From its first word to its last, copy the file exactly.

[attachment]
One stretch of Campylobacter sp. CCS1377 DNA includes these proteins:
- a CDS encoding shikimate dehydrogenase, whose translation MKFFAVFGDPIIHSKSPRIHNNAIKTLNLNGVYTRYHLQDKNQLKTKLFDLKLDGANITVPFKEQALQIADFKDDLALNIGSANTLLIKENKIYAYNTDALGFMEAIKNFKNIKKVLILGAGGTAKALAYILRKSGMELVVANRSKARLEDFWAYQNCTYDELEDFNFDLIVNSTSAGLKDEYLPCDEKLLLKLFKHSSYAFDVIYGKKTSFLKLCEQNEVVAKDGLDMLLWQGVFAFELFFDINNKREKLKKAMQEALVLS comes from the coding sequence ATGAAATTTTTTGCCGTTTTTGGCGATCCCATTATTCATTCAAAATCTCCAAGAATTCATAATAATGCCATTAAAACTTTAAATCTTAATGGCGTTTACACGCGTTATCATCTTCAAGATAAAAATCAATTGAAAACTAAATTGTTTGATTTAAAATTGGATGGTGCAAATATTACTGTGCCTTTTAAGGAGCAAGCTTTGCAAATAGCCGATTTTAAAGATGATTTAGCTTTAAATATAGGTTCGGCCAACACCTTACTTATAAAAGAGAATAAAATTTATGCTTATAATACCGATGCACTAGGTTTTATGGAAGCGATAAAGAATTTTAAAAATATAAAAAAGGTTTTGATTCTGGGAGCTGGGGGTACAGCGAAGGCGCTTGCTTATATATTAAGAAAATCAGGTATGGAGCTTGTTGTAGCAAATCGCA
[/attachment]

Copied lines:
One stretch of Campylobacter sp. CCS1377 DNA includes these proteins:
- a CDS encoding shikimate dehydrogenase, whose translation MKFFAVFGDPIIHSKSPRIHNNAIKTLNLNGVYTRYHLQDKNQLKTKLFDLKLDGANITVPFKEQALQIADFKDDLALNIGSANTLLIKENKIYAYNTDALGFMEAIKNFKNIKKVLILGAGGTAKALAYILRKSGMELVVANRSKARLEDFWAYQNCTYDELEDFNFDLIVNSTSAGLKDEYLPCDEKLLLKLFKHSSYAFDVIYGKKTSFLKLCEQNEVVAKDGLDMLLWQGVFAFELFFDINNKREKLKKAMQEALVLS comes from the coding sequence ATGAAATTTTTTGCCGTTTTTGGCGATCCCATTATTCATTCAAAATCTCCAAGAATTCATAATAATGCCATTAAAACTTTAAATCTTAATGGCGTTTACACGCGTTATCATCTTCAAGATAAAAATCAATTGAAAACTAAATTGTTTGATTTAAAATTGGATGGTGCAAATATTACTGTGCCTTTTAAGGAGCAAGCTTTGCAAATAGCCGATTTTAAAGATGATTTAGCTTTAAATATAGGTTCGGCCAACACCTTACTTATAAAAGAGAATAAAATTTATGCTTATAATACCGATGCACTAGGTTTTATGGAAGCGATAAAGAATTTTAAAAATATAAAAAAGGTTTTGATTCTGGGAGCTGGGGGTACAGCGAAGGCGCTTGCTTATATATTAAGAAAATCAGGTATGGAGCTTGTTGTAGCAAATCGCA